I recently became a US citizen after living in the US for 11 years (H1B, then permanent resident, then citizen). My sister has a great job back at home, but I want her to be able to move here if she wants to, so I want to apply for a green card for her. Her 10-year multiple entry visa recently expired. She's been to the US 4 times (each stay was approximately 2 weeks long). If I file a I-130, would she not be able to get a travel visa any more? If she were to get another 10-year multiple entry visa before I filed the application, would the visa still be valid? Is there any chance an immigration officer would deny her entry despite a valid visa? She would not overstay her visa. She has a masters degree- she wouldn't do blue collar work, illegally or not. Thanks in advance.
To visit you, she will have to show strong ties to home country else the I-130 hints to an immigrant intent.
This response is general in nature and cannot be construed as legal advice, given that not enough facts are known. Any comments offered on Avvo are of a general nature only, and are not meant to create an attorney-client relationship. You are encouraged to seek independent and private counseling for a complete review of your case.
It will difficult for her to obtain a B-2 visa once you sponsor her for a green card. Please see
Mr. Shusterman is a former INS Trial Attorney (1976-82) with over 35 years of immigration experience. His response to your question is general in nature, as not all the facts are known to him. You should retain an attorney experienced in immigration law to review all the facts in your case in order to receive advice specific to your case. Mr. Shusterman's statement above does not create an attorney/client relationship.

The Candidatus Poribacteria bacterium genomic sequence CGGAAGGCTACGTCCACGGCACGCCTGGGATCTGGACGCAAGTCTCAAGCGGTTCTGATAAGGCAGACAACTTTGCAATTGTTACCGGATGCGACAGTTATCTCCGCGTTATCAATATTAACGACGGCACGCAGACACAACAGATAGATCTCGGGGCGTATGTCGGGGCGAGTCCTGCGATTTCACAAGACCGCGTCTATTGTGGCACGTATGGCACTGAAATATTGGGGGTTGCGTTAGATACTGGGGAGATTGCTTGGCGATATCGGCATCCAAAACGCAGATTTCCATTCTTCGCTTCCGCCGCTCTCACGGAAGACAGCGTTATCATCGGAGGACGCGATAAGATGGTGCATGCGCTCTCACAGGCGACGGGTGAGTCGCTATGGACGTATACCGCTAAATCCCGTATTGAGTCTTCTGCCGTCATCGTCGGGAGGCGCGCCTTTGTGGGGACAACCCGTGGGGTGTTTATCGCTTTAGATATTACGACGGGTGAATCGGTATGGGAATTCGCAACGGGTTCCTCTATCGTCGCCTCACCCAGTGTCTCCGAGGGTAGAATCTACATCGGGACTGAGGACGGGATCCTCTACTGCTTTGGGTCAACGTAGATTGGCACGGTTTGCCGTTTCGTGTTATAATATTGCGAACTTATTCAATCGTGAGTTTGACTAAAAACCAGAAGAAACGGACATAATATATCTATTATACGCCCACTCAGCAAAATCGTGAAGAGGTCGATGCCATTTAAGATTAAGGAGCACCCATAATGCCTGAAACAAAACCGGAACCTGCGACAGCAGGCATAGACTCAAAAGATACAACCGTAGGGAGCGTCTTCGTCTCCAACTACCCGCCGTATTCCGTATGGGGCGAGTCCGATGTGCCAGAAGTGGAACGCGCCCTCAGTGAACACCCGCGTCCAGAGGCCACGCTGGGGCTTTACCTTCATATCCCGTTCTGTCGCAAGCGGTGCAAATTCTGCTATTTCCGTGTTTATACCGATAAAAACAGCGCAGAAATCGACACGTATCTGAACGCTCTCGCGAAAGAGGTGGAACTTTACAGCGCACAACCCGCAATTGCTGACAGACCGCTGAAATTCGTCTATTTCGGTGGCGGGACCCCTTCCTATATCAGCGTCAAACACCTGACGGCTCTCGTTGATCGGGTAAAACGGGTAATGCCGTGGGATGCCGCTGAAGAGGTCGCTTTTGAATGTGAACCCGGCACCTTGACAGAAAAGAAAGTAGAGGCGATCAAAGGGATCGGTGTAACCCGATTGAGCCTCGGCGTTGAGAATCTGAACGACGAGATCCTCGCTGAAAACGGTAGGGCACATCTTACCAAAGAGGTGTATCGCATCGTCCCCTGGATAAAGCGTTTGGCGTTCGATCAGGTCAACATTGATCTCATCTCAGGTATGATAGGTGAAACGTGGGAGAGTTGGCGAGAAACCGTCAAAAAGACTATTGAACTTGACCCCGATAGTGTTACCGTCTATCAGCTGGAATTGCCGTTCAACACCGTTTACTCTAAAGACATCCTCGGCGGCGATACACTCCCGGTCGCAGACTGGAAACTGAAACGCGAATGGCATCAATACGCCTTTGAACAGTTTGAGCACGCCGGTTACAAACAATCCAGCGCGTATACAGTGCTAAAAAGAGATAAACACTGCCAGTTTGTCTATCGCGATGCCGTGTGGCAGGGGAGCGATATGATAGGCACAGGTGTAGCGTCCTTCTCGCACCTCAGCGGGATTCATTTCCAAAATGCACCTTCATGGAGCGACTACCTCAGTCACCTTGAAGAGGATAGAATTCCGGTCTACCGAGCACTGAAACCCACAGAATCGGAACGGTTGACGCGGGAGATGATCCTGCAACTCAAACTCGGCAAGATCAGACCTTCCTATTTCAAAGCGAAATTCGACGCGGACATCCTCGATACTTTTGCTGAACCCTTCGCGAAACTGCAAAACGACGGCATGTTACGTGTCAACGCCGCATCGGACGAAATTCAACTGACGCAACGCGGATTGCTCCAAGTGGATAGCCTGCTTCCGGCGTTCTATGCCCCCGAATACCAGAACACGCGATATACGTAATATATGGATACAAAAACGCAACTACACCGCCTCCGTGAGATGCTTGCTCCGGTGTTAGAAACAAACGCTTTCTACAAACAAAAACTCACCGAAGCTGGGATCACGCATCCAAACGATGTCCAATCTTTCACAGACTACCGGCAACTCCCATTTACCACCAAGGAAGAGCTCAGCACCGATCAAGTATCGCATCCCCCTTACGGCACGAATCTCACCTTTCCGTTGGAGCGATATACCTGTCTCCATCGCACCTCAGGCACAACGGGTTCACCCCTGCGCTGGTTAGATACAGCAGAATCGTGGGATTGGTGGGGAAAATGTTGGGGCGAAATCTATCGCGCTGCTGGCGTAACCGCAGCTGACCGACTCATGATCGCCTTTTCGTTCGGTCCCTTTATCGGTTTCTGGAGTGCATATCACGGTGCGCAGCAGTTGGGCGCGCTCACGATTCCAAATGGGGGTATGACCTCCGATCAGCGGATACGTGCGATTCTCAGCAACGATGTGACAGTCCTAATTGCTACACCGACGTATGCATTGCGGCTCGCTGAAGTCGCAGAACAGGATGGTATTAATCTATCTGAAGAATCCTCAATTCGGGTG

Not very likely under the facts you cite.
Kindly be advised that the answer above is only general in nature cannot be construed as legal advice, given that not enough facts are known. It is your responsibility to retain a lawyer to analyze the facts specific to your particular situation in order to give you specific advice. Specific answers will require cognizance of all pertinent facts about your case. Any answers offered on Avvo are of a general nature only, and are not meant to create an attorney-client relationship.
This is part of the convoluted mess that the current visa system imposes, particularly on families from the Philippines, India, Mexico and China. It takes ages for a sibling family petition to be approved, and in the meantime, having demonstrated what is called "immigrant intent" a non-immigrant visitors' visa becomes difficult to obtain. In other words, once you tell the government that you would like exercise family unity, they make it difficult for your family to spend time together.
Please tell your US citizen family members that really is time to vote for representatives who are serious about immigration reform.